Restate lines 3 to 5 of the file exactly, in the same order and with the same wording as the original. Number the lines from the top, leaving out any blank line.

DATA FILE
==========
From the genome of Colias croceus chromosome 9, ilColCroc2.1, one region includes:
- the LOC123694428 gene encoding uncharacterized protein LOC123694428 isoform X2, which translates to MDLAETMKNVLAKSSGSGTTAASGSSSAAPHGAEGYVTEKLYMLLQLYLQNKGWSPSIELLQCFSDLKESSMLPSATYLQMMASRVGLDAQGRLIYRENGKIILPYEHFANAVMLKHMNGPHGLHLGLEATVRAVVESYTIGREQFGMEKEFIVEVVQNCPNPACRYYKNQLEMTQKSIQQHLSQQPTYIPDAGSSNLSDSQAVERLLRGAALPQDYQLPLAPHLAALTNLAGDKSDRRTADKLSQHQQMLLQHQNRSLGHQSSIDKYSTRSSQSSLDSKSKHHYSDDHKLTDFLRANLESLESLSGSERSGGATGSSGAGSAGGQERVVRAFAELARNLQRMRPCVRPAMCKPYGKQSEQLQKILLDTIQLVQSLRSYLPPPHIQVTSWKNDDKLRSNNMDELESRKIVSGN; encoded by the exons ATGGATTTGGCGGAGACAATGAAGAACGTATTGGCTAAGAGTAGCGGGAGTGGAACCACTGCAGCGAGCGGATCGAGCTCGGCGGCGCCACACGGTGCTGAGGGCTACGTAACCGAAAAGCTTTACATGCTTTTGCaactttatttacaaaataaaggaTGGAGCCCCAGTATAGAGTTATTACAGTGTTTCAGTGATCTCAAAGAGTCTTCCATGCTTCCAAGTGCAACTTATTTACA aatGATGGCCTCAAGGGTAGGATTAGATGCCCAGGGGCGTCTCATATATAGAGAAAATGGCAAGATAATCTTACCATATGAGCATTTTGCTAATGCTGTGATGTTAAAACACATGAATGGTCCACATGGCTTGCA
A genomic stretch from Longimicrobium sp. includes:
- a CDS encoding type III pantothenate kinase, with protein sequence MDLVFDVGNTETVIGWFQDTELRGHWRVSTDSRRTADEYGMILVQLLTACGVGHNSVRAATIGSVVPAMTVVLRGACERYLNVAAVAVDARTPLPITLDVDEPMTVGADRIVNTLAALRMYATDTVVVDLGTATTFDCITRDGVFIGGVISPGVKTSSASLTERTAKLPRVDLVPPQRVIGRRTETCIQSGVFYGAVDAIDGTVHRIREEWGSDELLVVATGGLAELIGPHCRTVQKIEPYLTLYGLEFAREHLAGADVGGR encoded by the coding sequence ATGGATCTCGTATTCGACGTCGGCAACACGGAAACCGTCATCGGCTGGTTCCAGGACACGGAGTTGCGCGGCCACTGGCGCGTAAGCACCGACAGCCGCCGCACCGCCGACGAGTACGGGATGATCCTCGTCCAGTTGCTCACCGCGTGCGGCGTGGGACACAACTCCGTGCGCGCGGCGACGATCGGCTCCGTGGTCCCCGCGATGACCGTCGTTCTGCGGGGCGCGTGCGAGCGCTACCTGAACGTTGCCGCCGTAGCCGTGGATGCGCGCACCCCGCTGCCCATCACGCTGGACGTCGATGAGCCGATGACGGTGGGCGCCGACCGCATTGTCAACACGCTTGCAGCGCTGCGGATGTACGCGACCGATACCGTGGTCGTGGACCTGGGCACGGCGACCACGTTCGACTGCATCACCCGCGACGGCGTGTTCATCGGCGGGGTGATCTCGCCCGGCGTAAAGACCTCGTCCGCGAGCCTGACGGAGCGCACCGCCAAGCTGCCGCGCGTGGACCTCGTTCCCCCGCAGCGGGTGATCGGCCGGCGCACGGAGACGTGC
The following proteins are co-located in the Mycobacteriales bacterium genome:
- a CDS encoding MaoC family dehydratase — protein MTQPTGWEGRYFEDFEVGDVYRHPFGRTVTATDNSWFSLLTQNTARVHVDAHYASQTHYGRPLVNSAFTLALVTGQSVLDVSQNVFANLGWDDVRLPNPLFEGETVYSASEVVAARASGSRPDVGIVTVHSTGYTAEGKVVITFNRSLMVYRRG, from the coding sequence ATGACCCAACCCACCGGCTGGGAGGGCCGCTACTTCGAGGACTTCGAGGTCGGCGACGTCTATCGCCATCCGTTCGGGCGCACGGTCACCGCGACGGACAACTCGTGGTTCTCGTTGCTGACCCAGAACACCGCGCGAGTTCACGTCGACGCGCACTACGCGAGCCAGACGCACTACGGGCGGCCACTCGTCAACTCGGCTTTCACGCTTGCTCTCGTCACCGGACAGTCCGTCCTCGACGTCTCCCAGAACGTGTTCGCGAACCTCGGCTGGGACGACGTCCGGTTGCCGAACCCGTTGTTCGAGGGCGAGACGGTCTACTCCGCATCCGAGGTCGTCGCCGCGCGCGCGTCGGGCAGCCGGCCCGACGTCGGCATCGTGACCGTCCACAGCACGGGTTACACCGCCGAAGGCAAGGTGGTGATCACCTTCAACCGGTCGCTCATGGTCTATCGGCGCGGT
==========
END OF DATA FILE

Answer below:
A genomic stretch from Longimicrobium sp. includes:
- a CDS encoding type III pantothenate kinase, with protein sequence MDLVFDVGNTETVIGWFQDTELRGHWRVSTDSRRTADEYGMILVQLLTACGVGHNSVRAATIGSVVPAMTVVLRGACERYLNVAAVAVDARTPLPITLDVDEPMTVGADRIVNTLAALRMYATDTVVVDLGTATTFDCITRDGVFIGGVISPGVKTSSASLTERTAKLPRVDLVPPQRVIGRRTETCIQSGVFYGAVDAIDGTVHRIREEWGSDELLVVATGGLAELIGPHCRTVQKIEPYLTLYGLEFAREHLAGADVGGR encoded by the coding sequence ATGGATCTCGTATTCGACGTCGGCAACACGGAAACCGTCATCGGCTGGTTCCAGGACACGGAGTTGCGCGGCCACTGGCGCGTAAGCACCGACAGCCGCCGCACCGCCGACGAGTACGGGATGATCCTCGTCCAGTTGCTCACCGCGTGCGGCGTGGGACACAACTCCGTGCGCGCGGCGACGATCGGCTCCGTGGTCCCCGCGATGACCGTCGTTCTGCGGGGCGCGTGCGAGCGCTACCTGAACGTTGCCGCCGTAGCCGTGGATGCGCGCACCCCGCTGCCCATCACGCTGGACGTCGATGAGCCGATGACGGTGGGCGCCGACCGCATTGTCAACACGCTTGCAGCGCTGCGGATGTACGCGACCGATACCGTGGTCGTGGACCTGGGCACGGCGACCACGTTCGACTGCATCACCCGCGACGGCGTGTTCATCGGCGGGGTGATCTCGCCCGGCGTAAAGACCTCGTCCGCGAGCCTGACGGAGCGCACCGCCAAGCTGCCGCGCGTGGACCTCGTTCCCCCGCAGCGGGTGATCGGCCGGCGCACGGAGACGTGC
The following proteins are co-located in the Mycobacteriales bacterium genome: